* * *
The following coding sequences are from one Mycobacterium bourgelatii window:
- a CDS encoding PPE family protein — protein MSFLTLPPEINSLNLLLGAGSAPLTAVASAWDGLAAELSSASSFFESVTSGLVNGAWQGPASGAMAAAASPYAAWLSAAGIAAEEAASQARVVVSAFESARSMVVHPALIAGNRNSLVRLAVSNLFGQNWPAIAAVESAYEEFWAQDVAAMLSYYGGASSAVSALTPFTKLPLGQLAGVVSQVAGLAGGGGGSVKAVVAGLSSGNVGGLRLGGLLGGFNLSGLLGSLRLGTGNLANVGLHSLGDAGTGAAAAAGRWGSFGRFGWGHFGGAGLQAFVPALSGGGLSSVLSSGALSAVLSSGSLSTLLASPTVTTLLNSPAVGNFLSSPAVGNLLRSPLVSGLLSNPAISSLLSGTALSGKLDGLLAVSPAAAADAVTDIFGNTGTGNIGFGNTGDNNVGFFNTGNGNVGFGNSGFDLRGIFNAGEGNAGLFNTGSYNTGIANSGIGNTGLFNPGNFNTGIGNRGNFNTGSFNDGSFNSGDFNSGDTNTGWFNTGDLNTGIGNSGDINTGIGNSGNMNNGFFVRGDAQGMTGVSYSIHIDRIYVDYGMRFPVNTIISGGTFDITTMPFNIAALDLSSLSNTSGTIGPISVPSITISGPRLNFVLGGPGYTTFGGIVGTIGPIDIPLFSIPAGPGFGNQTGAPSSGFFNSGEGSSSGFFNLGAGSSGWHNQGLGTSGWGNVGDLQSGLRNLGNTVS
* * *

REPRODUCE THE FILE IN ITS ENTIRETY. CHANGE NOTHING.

The following coding sequences are from one Mycobacterium bourgelatii window:
- a CDS encoding PPE family protein — protein MSFLTLPPEINSLNLLLGAGSAPLTAVASAWDGLAAELSSASSFFESVTSGLVNGAWQGPASGAMAAAASPYAAWLSAAGIAAEEAASQARVVVSAFESARSMVVHPALIAGNRNSLVRLAVSNLFGQNWPAIAAVESAYEEFWAQDVAAMLSYYGGASSAVSALTPFTKLPLGQLAGVVSQVAGLAGGGGGSVKAVVAGLSSGNVGGLRLGGLLGGFNLSGLLGSLRLGTGNLANVGLHSLGDAGTGAAAAAGRWGSFGRFGWGHFGGAGLQAFVPALSGGGLSSVLSSGALSAVLSSGSLSTLLASPTVTTLLNSPAVGNFLSSPAVGNLLRSPLVSGLLSNPAISSLLSGTALSGKLDGLLAVSPAAAADAVTDIFGNTGTGNIGFGNTGDNNVGFFNTGNGNVGFGNSGFDLRGIFNAGEGNAGLFNTGSYNTGIANSGIGNTGLFNPGNFNTGIGNRGNFNTGSFNDGSFNSGDFNSGDTNTGWFNTGDLNTGIGNSGDINTGIGNSGNMNNGFFVRGDAQGMTGVSYSIHIDRIYVDYGMRFPVNTIISGGTFDITTMPFNIAALDLSSLSNTSGTIGPISVPSITISGPRLNFVLGGPGYTTFGGIVGTIGPIDIPLFSIPAGPGFGNQTGAPSSGFFNSGEGSSSGFFNLGAGSSGWHNQGLGTSGWGNVGDLQSGLRNLGNTVS